As streaming platforms conquer the music industry, Spotify wants to be your record label
Select language to see a machine translation of this article. The original language of the Article is English and the translation is provided for your convenience.

As streaming platforms conquer the music industry, Spotify wants to be your record label

Traditionally, the music industry works like this: an artist signs with a record label, which scores deals with various platforms (radio, streaming services, and other media), and then the music is put out through that platform. That means revenue from the music itself is split three ways: between platform, label, and artist. But now, market-leading streaming platform Spotify is looking to cut out the middle man, by offering to promote select artists’ music directly to audiences.

Despite growing at pace, and regularly beating the Street’s predictions, Spotify’s share price has suffered under the weight of a tech backlash over the last few months

graph 1511 spotify

Source: Yahoo Finance

It’s early days – musical artists rely on their labels to get airtime on radio and TV, and this year, the world’s top ten best-selling albums were all released or distributed by major labels. But there’s the possibility that this scenario is ripe for disruption. The U.S. music scene is the world’s largest, and streaming already accounts for three quarters of it. Spotify is the market leader, and eager to find a way to increase the revenue it can generate from its platform.

Spotify pays out more than 70% of monthly sales in royalties. Of that, the lion’s share goes to the label – artists typically take home around 15% to 20%. The company hopes that offering new artists a 50/50 split will wind up convincing many of them to upload their music directly. Spotify thinks it can put the music in front of a big enough audience to make that worthwhile, and trusts artists to do their own self-promotion. Early movers in the scheme, and the continued evolution of the music streaming market, suggests they could be right on both counts.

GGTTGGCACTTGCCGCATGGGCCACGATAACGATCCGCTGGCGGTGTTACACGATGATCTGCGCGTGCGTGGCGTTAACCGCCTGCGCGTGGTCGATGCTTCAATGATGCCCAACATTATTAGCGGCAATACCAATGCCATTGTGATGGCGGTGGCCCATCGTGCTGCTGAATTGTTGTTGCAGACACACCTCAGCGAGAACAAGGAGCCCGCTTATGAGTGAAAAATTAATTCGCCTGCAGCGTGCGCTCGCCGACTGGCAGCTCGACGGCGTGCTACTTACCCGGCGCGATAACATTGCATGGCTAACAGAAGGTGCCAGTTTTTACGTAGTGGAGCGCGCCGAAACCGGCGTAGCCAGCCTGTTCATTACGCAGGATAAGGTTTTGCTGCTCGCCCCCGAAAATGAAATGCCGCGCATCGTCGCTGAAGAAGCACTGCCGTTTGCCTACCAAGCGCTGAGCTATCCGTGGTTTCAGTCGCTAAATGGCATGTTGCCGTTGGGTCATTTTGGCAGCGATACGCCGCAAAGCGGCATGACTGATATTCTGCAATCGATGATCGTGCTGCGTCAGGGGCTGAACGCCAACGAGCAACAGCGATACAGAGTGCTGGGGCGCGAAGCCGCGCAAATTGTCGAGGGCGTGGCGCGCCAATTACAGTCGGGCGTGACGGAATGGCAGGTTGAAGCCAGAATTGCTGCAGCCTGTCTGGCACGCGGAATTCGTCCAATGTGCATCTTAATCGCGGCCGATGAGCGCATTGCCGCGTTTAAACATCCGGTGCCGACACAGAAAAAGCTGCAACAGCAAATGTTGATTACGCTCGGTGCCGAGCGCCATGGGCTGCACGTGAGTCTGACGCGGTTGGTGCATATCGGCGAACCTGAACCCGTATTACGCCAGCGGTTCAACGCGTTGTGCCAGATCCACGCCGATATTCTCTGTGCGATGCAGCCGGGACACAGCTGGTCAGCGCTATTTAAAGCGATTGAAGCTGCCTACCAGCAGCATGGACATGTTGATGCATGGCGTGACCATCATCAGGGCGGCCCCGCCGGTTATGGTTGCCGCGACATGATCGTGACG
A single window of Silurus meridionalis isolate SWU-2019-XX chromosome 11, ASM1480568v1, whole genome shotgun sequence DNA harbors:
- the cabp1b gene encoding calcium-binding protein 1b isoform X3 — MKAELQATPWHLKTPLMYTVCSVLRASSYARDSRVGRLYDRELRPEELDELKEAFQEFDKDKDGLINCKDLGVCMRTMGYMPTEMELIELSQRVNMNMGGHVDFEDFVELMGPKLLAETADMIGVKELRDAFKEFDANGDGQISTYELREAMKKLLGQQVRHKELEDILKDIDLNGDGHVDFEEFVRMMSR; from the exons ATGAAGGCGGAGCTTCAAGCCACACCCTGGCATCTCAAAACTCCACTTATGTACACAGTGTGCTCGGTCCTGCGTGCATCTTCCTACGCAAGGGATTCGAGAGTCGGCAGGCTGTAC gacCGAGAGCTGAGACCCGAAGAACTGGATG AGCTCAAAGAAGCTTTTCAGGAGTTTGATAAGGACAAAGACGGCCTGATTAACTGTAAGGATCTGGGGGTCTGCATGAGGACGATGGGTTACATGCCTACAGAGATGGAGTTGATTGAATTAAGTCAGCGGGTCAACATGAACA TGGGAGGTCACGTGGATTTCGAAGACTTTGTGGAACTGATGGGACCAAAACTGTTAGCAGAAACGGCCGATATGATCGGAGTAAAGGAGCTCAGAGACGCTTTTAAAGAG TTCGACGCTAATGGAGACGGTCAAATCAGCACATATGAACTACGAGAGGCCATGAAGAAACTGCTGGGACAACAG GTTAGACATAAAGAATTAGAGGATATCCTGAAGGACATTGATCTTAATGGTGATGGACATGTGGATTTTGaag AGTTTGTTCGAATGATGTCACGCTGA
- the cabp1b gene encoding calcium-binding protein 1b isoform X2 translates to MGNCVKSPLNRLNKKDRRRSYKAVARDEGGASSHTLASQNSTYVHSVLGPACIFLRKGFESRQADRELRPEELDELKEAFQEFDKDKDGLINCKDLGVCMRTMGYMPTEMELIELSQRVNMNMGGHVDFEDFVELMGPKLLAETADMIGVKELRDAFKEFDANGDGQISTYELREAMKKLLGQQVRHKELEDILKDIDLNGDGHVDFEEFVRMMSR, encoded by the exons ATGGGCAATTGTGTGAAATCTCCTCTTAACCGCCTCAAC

As CEO Daniel Ek wrote in a letter to investors earlier this year: “the old model favoured certain gatekeepers. Today, artists can produce and release their own music.”

Disclosure

Dominion holds Spotify in its Global Trends Luxury Fund


If you would you like to receive the Newsfeeds daily, please click here to sign up now!

Help us make this Newsfeed better by rating this article. 1 star = Poor and 5 stars = Excellent
5.0/5 rating 1 vote

Disclaimer
The views expressed in this article are those of the author at the date of publication and not necessarily those of Dominion Fund Management Limited. The content of this article is not intended as investment advice and will not be updated after publication. Images, video, quotations from literature and any such material which may be subject to copyright is reproduced in whole or in part in this article on the basis of Fair use as applied to news reporting and journalistic comment on events.